Saskatchewan Council for Archives and Archivists - AN EXHIBITION

Saskatchewan in Two World Wars

In many instances, young men and women alike volunteered to serve their country during times of war. Some even traveled to the United States, Britain or Europe to enlist, swear an oath of allegiance, and undergo the requisite physical examination. A future Prime Minister of Canada, a young University of Saskatchewan law student named John Diefenbaker, offered his services in the overseas defense of another country which he greatly admired.

Bob Frank and George Morley astride the Harley-Davidson motorcycles they rode from Saskatoon to New York with the intention of enlisting in the British army. Frank served as a dispatch rider and Morley was with the motor transport service, 1915. [18]

A new RCAF recruit is sworn in an the office in Saskatoon, 1942 [19]

Dr. B. McPhail examines recruits in Saskatoon, 1942. [20]

The officers and men of the 9th Canadian Mounted Rifles, B Squadron, 1915. [21]

Lt. John G. Diefenbaker, Canada's Officer's Overseas Draft, 1916. [22]

Young J. Thomas Clinkskill, only son of former Saskatoon Mayor James Clinkskill, was the first man in the City to enlist. He was killed in the Battle of the Somme in September 1916. Only a brief period of time separated his formal Christmas greeting card and the issuance of certification of his death.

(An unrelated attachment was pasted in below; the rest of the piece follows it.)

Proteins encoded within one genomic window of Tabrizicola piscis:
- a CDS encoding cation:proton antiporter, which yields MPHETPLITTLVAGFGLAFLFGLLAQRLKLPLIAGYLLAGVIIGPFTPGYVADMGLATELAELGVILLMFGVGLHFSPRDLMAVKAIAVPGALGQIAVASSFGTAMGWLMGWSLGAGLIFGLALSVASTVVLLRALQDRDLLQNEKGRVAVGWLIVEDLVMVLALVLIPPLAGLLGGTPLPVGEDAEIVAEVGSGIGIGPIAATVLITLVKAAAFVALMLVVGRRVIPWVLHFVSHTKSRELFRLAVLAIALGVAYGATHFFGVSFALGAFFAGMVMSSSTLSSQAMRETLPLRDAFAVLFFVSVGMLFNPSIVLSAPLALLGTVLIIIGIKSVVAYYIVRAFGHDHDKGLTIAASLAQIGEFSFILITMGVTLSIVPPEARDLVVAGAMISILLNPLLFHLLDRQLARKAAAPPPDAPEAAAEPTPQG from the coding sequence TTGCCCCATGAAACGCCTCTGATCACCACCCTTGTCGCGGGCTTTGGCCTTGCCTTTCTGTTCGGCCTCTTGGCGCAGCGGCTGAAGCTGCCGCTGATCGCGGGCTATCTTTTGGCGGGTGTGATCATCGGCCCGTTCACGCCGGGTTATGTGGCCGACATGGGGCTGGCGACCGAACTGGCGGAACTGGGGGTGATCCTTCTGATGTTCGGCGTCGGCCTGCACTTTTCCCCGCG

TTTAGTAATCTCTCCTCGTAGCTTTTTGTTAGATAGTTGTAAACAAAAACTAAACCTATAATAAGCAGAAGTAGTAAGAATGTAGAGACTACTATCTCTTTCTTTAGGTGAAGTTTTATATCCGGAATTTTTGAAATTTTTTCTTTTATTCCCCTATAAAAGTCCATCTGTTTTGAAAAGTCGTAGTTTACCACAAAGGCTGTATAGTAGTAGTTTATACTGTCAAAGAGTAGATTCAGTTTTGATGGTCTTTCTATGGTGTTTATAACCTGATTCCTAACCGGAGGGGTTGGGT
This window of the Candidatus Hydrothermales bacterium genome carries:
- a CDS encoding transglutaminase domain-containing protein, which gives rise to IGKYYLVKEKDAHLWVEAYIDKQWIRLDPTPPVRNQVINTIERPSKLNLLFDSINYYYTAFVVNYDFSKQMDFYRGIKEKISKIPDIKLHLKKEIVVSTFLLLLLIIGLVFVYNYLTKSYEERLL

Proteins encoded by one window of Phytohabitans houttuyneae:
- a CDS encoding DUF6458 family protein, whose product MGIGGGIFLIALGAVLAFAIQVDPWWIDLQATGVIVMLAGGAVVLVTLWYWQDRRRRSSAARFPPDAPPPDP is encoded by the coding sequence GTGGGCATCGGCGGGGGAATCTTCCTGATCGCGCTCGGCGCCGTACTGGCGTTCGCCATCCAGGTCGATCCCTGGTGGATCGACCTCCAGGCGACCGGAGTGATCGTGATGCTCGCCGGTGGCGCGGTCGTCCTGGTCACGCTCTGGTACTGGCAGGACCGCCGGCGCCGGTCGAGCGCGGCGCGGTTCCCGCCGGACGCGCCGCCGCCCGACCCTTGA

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Those who signed up were assigned a number before their vital statistics were recorded - name, nationality, age, height, weight, complexion, colour of eyes and hair, distinguishing marks, occupation, religion, birth place and date, marital status, and, the address of the next-to-kin. There was also a column for "remarks" - by the enlisting officer! Some families had representatives in several branches of the armed services. Some "messed" while others impatiently awaited transfer overseas. Still others lamented their going.

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Register of Recruits, 96th Battalion, 1914. [26]
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Margaret Cram of Morden, Manitoba with her five sons who were in the army, air force, and navy, c. 1940. [27]

Members of the 2nd Army University Course in the mess hall at the University of Saskatchewan, c. 1944. [28]

A newly trained recruit ready to leave for transport overseas, c. 1944. [29]

"A Co-ed's Lament", 1915. [30]

Others did not wish to participate in the war in any way, shape or form, usually for reasons of religion or pacifism. COs - conscientious objectors - were usually transferred to camps where they performed duties in support of Canada's war effort without ever lifting a rifle.

Conscientious Objectors' Choir singing in a tent, 1941. [31]


Saskatchewan in Two World WarsVirtual Displays

This site has been made possible by financial support from the federal government
through the National Archives of Canada and the Canadian Council of Archives.

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